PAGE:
1964 European Nations' Cup final tournament

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The final tournament of the 1964 European Nations' Cup was a single-elimination tournament involving the four teams that qualified from the quarter-finals. There were two rounds of matches: a semi-final stage leading to the final to decide the champions. The final tournament began with the semi-finals on 17 June and ended with the final on 21 June at the Santiago Bernabéu in Madrid. Spain won the tournament with a 2–1 victory over the Soviet Union.[1]

All times Central European Time (UTC+1)

Format[edit]

Any game in the final tournament that was undecided by the end of the regular 90 minutes was followed by thirty minutes of extra time (two 15-minute halves). If scores were still level, a coin toss would be used in all matches but the final. If the final finished level after extra time, a replay would take place at a later date to decide the winner.

Teams[edit]

Team Method of
qualification
Date of
qualification
Finals
appearance
Last
appearance
Previous best
performance
 Denmark Second round winner 18 December 1963 1st Debut
 Hungary Second round winner 23 May 1964 1st Debut
 Soviet Union Second round winner 27 May 1964 2nd 1960 Winners (1960)
 Spain (host) Second round winner 8 April 1964 1st Debut

Bracket[edit]

 
Semi-finalsFinal
 
      
 
17 June – Madrid
 
 
 Spain (a.e.t.)2
 
17 June – Madrid
 
 Hungary1
 
 Spain2
 
17 June – Barcelona
 
 Soviet Union1
 
 Denmark0
 
 
 Soviet Union3
 
Third place play-off
 
 
17 June – Barcelona
 
 
 Hungary (a.e.t.)3
 
 
 Denmark1

Semi-finals[edit]

Spain vs Hungary[edit]

Spain  2–1 (a.e.t.)  Hungary
Report Bene Goal 84'
Attendance: 34,713
Spain
Hungary
GK 1 José Ángel Iribar
RB 2 Feliciano Rivilla
LB 3 Ferran Olivella (c)
RH 4 Isacio Calleja
CH 5 Ignacio Zoco
LH 6 Josep Maria Fusté
OR 7 Amancio Amaro
IR 8 Jesús María Pereda
CF 9 Marcelino Martínez
IL 10 Luis Suárez
OL 11 Carlos Lapetra
Manager:
José Villalonga
ESP-HUN 1964-06-17.svg
GK 1 Antal Szentmihályi
RB 2 Sándor Mátrai
LB 4 László Sárosi
RH 3 Kálmán Mészöly
CH 5 István Nagy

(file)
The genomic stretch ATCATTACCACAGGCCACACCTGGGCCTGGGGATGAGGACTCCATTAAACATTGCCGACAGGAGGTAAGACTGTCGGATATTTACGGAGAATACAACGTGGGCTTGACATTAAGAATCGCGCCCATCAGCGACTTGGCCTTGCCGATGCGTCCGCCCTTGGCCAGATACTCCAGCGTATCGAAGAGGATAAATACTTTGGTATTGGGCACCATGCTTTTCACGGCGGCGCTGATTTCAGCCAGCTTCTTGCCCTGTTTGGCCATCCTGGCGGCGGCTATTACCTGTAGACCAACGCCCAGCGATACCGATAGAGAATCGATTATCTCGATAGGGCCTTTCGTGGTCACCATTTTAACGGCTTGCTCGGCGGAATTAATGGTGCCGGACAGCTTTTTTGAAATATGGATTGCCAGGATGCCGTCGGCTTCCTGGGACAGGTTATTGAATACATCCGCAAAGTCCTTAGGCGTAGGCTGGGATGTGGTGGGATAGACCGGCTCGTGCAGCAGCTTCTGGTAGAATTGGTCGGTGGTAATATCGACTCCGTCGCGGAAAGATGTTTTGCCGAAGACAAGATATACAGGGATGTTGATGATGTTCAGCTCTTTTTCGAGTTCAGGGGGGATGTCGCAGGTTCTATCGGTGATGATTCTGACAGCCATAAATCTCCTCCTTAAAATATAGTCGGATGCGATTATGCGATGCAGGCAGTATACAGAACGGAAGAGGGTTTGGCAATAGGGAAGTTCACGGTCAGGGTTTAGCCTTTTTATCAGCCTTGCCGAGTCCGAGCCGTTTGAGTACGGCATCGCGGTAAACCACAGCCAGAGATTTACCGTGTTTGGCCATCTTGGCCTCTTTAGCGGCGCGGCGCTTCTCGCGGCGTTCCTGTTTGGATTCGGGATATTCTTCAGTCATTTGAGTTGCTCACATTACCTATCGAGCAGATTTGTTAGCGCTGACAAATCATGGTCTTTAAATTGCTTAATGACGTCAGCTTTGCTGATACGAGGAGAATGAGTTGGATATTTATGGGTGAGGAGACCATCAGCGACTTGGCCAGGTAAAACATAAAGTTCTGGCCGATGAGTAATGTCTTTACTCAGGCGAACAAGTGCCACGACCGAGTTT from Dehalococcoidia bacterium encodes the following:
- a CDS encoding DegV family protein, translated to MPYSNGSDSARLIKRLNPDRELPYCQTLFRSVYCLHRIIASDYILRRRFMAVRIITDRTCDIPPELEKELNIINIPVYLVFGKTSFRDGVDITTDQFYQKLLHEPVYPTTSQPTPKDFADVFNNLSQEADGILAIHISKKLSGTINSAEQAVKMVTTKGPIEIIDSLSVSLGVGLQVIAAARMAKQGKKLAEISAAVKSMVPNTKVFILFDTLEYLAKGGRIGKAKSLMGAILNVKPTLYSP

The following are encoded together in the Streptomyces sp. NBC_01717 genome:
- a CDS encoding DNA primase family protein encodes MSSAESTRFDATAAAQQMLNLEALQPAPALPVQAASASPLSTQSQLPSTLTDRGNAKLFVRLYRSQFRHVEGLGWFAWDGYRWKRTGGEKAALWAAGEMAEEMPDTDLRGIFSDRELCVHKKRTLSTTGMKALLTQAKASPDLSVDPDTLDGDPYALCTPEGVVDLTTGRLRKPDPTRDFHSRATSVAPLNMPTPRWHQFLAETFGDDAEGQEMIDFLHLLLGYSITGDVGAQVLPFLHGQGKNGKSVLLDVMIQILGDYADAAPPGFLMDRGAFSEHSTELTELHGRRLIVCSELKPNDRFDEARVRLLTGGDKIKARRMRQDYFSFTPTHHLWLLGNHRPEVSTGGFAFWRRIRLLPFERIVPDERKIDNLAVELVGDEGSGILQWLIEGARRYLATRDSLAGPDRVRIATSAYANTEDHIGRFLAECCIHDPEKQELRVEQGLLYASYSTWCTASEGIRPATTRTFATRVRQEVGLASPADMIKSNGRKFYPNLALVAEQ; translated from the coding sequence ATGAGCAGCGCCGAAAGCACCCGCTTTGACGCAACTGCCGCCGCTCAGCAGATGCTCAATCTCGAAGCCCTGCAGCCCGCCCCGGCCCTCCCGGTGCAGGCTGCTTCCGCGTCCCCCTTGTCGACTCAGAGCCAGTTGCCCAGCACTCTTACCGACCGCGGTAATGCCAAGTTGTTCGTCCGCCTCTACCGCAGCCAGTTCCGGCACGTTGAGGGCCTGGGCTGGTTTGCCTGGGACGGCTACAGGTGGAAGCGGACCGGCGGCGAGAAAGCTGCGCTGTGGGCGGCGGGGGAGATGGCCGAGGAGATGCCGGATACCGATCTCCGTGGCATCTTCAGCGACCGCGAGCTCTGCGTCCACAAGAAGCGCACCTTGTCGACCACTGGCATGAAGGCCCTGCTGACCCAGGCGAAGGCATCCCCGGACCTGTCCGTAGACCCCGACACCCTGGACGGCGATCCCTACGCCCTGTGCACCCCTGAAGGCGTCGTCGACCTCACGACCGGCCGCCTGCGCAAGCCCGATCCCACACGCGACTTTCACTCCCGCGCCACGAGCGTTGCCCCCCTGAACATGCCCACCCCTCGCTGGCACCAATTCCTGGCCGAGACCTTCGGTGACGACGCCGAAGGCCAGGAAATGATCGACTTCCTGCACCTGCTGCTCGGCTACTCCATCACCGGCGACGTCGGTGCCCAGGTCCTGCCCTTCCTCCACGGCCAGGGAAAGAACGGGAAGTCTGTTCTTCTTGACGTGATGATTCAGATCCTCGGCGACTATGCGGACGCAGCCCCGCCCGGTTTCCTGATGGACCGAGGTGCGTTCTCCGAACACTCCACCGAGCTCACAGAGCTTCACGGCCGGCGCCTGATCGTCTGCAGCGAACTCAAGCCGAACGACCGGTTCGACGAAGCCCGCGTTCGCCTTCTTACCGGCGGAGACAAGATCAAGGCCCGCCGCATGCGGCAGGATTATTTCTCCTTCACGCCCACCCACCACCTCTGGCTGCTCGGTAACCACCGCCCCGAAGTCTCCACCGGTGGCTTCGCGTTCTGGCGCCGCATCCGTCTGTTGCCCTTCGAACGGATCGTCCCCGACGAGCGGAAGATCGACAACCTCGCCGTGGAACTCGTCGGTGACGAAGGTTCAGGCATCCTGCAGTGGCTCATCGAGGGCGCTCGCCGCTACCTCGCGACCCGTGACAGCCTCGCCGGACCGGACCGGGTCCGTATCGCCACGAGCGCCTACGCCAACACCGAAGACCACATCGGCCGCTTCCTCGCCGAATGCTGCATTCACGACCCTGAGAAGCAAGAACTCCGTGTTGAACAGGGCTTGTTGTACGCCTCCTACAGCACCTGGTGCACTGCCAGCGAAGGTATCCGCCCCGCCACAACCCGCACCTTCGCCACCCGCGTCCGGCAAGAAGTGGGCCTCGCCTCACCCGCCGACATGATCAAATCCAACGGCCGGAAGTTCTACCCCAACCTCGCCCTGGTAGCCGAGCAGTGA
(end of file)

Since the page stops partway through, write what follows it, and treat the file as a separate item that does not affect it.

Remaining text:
LH 6 Ferenc Sipos (c)
OR 7 Ferenc Bene
IR 8 Imre Komora
CF 9 Flórián Albert
IL 10 Lajos Tichy
OL 11 Máté Fenyvesi
Manager:
Lajos Baróti

Denmark vs Soviet Union[edit]

Denmark  0–3  Soviet Union
Report
Attendance: 38,556
Denmark
Soviet Union
GK 1 Leif Nielsen
RB 2 Jens Jørgen Hansen
LB 3 Kaj Hansen
RH 4 Bent Hansen
CH 5 Birger Larsen
LH 6 Erling Nielsen
OR 7 Carl Bertelsen
IR 8 Ole Sørensen
CF 9 Ole Madsen (c)
IL 10 Kjeld Thorst
OL 11 John Danielsen
Manager:
Poul Petersen
DEN-URS 1964-06-17.svg
GK 1 Lev Yashin
RB 2 Viktor Shustikov
CB 3 Albert Shesternyov
CB 4 Eduard Mudrik
LB 6 Viktor Anichkin
CM 5 Valery Voronin
CM 10 Gennadi Gusarov
RW 7 Igor Chislenko
LW 11 Galimzyan Khusainov
CF 9 Viktor Ponedelnik
CF 8 Valentin Ivanov (c)
Manager:
Konstantin Beskov

Third place play-off[edit]

Hungary  3–1 (a.e.t.)  Denmark
Report Bertelsen Goal 82'
Attendance: 3,869
Hungary
Denmark
GK 1 Antal Szentmihályi
RB 2 Dezső Novák
LB 3 Kálmán Mészöly
RH 4 Kálmán Ihász
CH 5 Ernő Solymosi
LH 6 Ferenc Sipos (c)
OR 7 János Farkas
IR 8 Zoltán Varga
CF 10 Ferenc Bene
IL 9 Flórián Albert
OL 11 Máté Fenyvesi
Manager:
Lajos Baróti
HUN-DEN 1964-06-20.svg
GK 1 Leif Nielsen
RB 2 Bent Wolmar
LB 3 Kaj Hansen
RH 4 Bent Hansen
CH 5 Birger Larsen
LH 6 Erling Nielsen
OR 7 Carl Bertelsen
IR 8 Ole Sørensen
CF 9 Ole Madsen (c)
IL 10 Kjeld Thorst
OL 11 John Danielsen
Manager:
Poul Petersen

Final[edit]

Spain  2–1  Soviet Union
Report Khusainov Goal 8'
Attendance: 79,115[2]
Spain
Soviet Union
GK 1 José Ángel Iribar
RB 2 Feliciano Rivilla
CB 3 Ferran Olivella (c)
LB 4 Isacio Calleja
RH 5 Ignacio Zoco
LH 6 Josep Maria Fusté
OR 11 Carlos Lapetra
IR 10 Luis Suárez
CF 9 Marcelino Martínez
IL 8 Jesús María Pereda
OL 7 Amancio Amaro
Manager:
José Villalonga
ESP-URS 1964-06-21.svg
GK 1 Lev Yashin
RB 6 Viktor Anichkin
CB 2 Viktor Shustikov
CB 3 Albert Shesternyov
LB 4 Eduard Mudrik
CM 5 Valery Voronin
CM 10 Alexey Korneyev
RW 7 Igor Chislenko
LW 11 Galimzyan Khusainov
CF 8 Valentin Ivanov (c)
CF 9 Viktor Ponedelnik
Manager:
Konstantin Beskov

References[edit]

  1. ^ "Spain's Marcelino stoops to conquer Europe". UEFA.com. Union of European Football Associations. 2 October 2003. Retrieved 20 February 2017. 
  2. ^ "Spain 2–1 USSR". euro2000.org. Union of European Football Associations. Archived from the original on 17 August 2000. Retrieved 7 March 2017. 

External links[edit]